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Ex-Sen. Chip Rogers: Where did the $96K go?
By JIM WALLS
Nov. 18, 2016 — Abra kadabra! With a few keystrokes, former Senate Majority Leader Chip Rogers has made tens of thousands of campaign dollars — at least figuratively — disappear.
Rogers, whose campaign finances are under state investigation, reported after leaving the Senate in 2012 that his re-election fund held about $234,000 in unspent donations.
But now he says only $138,000 remained in the account in January 2013, according to an amended disclosure filed in August. No explanation was offered for the $96,000 discrepancy.
The change is significant because Rogers’ dormant account — holding money raised for his single term in the House of Representatives in 2003-04 — still owed him $70,000 for a personal loan. With the higher balance, the fund could repay more than 80 percent of that debt.
It’s unclear whether Rogers can be held accountable for transactions prior to 2013, since Georgia has a 3-year statute of limitations for legislators’ campaign disclosures.
But William Perry, whose 2015 complaint sparked the pending probe of Rogers, said the former senator needs to be transparent about the discrepancies.
“Amending reports that are now beyond the statute of limitations without providing any explanation, I feel, is the equivalent of stealing,” said Perry, head of the advocacy group Georgia Ethics Watchdogs. “If that is not happening, he owes the people of Georgia an explanation.”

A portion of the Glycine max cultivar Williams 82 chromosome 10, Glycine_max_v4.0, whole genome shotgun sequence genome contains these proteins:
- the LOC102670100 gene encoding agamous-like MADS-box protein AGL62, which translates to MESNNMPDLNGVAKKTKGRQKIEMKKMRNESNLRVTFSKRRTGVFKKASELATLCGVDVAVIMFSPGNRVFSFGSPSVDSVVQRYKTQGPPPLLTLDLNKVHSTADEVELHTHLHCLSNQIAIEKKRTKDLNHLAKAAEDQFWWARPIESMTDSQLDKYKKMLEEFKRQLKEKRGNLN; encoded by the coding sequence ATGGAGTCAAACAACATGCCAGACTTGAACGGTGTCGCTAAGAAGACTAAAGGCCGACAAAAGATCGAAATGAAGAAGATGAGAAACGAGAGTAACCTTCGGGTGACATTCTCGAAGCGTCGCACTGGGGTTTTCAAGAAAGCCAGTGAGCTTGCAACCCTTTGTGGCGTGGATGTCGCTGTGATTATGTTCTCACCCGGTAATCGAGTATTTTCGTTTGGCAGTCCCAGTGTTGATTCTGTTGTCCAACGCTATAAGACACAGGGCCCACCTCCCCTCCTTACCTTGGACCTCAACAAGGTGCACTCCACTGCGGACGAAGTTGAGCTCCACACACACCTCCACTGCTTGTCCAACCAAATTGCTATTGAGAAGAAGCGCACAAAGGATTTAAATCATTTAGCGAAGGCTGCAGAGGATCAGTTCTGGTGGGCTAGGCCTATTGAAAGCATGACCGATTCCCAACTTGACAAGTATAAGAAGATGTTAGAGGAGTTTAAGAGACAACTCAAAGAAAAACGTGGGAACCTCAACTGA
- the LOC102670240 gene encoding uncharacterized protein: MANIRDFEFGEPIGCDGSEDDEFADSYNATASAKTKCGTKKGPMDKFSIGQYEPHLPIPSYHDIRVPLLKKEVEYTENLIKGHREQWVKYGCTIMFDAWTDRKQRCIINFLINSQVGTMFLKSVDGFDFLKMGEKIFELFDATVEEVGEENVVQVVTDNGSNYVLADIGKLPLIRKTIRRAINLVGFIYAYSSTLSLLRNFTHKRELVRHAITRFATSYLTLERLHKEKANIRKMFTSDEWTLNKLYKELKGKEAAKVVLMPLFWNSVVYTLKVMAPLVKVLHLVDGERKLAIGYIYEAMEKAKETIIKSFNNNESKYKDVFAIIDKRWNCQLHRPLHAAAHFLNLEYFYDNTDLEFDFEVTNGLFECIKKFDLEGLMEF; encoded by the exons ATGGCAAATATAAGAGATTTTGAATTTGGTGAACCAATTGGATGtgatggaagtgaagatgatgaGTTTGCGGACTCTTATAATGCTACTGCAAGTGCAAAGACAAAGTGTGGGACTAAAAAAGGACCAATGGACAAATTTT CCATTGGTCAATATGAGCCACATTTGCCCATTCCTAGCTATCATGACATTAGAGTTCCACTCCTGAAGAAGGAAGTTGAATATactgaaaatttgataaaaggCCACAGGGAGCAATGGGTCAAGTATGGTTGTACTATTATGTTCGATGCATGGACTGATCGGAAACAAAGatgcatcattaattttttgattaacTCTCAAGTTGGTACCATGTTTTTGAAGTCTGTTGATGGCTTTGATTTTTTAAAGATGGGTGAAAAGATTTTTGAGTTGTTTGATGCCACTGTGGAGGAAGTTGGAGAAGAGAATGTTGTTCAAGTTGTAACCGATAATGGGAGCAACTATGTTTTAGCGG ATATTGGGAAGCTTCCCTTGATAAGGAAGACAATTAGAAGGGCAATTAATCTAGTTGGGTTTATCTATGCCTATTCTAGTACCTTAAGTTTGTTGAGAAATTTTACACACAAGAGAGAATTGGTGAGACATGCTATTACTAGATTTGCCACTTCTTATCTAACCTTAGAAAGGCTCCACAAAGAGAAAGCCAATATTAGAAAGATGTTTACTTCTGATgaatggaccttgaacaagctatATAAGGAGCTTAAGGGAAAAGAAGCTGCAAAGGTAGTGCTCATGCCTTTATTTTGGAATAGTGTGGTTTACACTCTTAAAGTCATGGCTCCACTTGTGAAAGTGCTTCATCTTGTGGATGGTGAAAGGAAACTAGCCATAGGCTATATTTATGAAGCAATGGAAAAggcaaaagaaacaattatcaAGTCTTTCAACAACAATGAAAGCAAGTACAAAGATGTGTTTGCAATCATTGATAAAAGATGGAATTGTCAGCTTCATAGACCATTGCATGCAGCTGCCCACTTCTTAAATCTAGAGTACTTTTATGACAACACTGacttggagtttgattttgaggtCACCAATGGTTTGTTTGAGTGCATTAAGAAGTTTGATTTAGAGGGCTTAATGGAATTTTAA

What accounts for the revised campaign figures is not known: previously undisclosed donations or spending, unreported loans, or a fund transfer from one account to the other. (Other than making donations under the legal limit, candidates may not spend money raised to seek one office to campaign or retire debt for another.)
Doug Chalmers, Rogers’ attorney, declined to comment on the new filings.
Rogers filed three years of delinquent campaign disclosures in August at the same time he amended the older ones, answering a question we posed a year ago: “Is ex-Sen. Rogers cashing in his campaign chips? Or has he already?”
The newer disclosures show the campaigns have spent more than $56,000 since 2013 to repay Rogers for personal loans. The transactions include airfare; hotel and restaurant tabs; purchases from Nike, Footlocker, Old Navy and the PGA Superstore; and tickets to Six Flags, the theater in London’s West End and Atlanta’s 2015 Shaky Boots Festival.
The state ethics commission, even before much of that spending had been reported, maintained that more than $27,000 in reimbursements to Rogers were improper. In a July 14 complaint obtained by Atlanta Unfiltered, the commission’s staff alleged that his Senate account had repaid Rogers more than $144,000 even though he had only loaned it about $117,000.
The complaint asks that Rogers refund the $27,785 difference unless he can explain the discrepancy satisfactorily. Rogers has not filed a response.
The commission opened an investigation in 2015 after Atlanta Unfiltered reported that Rogers had amended old disclosures to claim his Senate campaign owed him tens of thousands of dollars, much of it for unclaimed mileage, that he hadn’t reported while in office.
Rogers’ attorney told the commission in February that the former senator hopes to close the accounts and donate the remaining funds to charity. As of June 30, the two campaigns reported a total balance of $104,780 and a debt to Rogers of about $82,000.